14 June 2014
The NSW Nationals have formally called on the Abbott Government to keep its election promise to fund the full Gonski school reforms, ahead of the Acting Prime Minister, Warren Truss', address the Party's conference in Queanbeyan today.
While the leadership of the National Party in Canberra press ahead with $80 billion cut to schools and hospitals, country communities right across Australia know the devastating impact these cuts will have on local services.
"It's time Warren Truss stood up for country Australia, instead of silently backing the biggest ever cuts to our schools," Shadow Minister for Education, Kate Ellis said.
"People in rural and regional areas are being taken for fools by the National Party."
The NSW National Education Minister Adrian Piccoli knows that country schools will pay the price for his colleague's failure to stand up to Tony Abbott in Canberra:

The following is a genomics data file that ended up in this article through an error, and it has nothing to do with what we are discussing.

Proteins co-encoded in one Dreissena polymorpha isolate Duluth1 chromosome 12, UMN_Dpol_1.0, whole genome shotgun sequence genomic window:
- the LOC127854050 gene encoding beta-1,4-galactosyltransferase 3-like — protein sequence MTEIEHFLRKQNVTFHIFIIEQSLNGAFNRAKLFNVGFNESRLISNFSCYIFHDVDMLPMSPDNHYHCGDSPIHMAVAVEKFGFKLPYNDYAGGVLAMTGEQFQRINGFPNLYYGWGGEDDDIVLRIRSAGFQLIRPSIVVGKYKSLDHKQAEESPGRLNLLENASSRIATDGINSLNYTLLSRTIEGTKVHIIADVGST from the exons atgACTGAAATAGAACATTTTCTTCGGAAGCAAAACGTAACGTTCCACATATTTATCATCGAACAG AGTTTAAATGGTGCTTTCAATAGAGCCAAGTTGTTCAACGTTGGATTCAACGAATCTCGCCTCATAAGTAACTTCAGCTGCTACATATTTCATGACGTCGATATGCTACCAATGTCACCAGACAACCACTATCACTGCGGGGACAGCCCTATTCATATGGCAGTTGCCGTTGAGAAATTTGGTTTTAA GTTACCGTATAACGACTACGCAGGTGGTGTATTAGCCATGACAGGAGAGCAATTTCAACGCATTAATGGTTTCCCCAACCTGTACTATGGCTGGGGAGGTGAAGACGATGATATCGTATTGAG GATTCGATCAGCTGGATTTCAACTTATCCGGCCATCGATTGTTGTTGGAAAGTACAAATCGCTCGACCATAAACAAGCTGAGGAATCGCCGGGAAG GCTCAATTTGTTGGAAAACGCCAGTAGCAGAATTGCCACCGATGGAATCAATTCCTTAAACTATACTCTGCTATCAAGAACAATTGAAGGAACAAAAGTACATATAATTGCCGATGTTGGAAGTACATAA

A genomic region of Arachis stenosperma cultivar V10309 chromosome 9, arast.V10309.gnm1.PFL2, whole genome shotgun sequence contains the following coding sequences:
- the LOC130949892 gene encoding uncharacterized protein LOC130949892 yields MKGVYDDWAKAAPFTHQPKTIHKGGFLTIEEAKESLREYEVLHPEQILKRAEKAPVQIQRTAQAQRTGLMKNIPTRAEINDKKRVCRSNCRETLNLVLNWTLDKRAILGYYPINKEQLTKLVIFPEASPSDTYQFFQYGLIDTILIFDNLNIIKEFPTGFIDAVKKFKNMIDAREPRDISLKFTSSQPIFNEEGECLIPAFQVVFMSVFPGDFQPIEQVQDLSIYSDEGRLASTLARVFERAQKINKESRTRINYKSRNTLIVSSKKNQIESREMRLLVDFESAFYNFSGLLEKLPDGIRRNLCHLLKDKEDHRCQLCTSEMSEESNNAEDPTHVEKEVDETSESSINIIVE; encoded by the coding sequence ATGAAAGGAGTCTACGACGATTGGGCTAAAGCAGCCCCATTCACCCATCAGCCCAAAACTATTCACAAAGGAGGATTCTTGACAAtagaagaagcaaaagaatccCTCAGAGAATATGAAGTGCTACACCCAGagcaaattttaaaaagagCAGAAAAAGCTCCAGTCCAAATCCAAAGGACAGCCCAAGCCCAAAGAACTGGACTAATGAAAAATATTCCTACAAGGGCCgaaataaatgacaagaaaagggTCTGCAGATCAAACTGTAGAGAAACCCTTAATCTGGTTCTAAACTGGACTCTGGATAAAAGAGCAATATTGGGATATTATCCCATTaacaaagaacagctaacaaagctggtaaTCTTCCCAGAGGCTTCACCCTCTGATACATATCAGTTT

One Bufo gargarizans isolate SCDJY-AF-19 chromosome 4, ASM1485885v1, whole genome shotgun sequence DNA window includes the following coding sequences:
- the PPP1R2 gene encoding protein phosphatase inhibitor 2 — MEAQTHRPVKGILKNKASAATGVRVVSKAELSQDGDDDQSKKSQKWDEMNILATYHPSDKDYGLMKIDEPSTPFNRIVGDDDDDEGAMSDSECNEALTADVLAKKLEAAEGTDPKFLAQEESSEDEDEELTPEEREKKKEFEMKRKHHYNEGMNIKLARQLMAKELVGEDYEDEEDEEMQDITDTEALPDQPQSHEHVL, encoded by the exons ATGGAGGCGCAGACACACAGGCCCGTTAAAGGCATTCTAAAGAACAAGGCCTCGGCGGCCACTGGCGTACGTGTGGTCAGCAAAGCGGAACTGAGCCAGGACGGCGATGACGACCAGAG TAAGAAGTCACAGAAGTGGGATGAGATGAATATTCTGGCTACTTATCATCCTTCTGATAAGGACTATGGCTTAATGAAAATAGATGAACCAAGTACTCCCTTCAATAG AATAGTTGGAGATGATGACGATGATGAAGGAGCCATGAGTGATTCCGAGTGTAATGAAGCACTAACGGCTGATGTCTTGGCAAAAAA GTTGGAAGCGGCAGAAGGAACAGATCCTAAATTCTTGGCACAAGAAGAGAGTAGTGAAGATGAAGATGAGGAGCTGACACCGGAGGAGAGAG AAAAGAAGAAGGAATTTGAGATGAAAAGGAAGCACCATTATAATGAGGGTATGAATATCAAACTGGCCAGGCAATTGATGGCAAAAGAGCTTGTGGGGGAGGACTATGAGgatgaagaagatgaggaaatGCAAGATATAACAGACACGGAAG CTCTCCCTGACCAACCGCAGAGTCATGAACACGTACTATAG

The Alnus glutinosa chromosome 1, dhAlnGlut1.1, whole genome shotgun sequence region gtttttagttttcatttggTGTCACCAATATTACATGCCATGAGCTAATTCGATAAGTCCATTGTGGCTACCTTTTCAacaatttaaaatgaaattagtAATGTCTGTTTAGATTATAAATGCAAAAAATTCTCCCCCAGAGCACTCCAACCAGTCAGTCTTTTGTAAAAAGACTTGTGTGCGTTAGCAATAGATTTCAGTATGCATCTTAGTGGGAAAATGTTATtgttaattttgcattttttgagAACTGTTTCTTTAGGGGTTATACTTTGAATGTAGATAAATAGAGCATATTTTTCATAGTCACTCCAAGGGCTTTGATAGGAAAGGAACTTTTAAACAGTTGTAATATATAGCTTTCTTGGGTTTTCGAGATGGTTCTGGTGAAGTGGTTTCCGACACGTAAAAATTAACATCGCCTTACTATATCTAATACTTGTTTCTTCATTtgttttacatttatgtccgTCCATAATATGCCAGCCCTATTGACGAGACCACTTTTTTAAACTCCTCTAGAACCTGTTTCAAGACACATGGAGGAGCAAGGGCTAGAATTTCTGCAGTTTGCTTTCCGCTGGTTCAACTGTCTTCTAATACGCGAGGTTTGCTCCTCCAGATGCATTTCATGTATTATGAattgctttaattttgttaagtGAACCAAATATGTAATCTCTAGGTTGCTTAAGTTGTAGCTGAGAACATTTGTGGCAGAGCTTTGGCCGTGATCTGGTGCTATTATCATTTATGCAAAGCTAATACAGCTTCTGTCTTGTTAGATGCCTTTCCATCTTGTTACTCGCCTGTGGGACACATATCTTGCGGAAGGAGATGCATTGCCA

"Schools in regional areas, as well as disadvantaged and Aboriginal students, will be the hardest hit." (Adrian Piccoli, 14 May 2014)
"Instead of just backing Tony Abbott's cuts in regional Australia, Warren Truss should find his voice and stand up for country schools," Kate Ellis said.
The most recent analysis by the OECD shows that regional school students are on average almost a year behind city students, and remote students almost two years behind.
"Rural and regional students, who are already behind those in the city, will be hardest hit by Abbott and Truss' heartless and brainless attack on our schools," Kate Ellis said.
Country schools have the most to gain from the full implementation of the Gonski reforms - with additional support for remote schools, small schools, Indigenous students, students with disability and students from disadvantaged backgrounds.
The Government's $80 Billion cut to schools and hospitals will cut funding to every single school in Australia by $3.1 million on average.
"Tony Abbott and Warren Truss need to honour the full six year Gonski agreements and stop their $80 billion in cuts to schools and hospitals, so every student can get the education they deserve, no matter where they live," Kate Ellis said.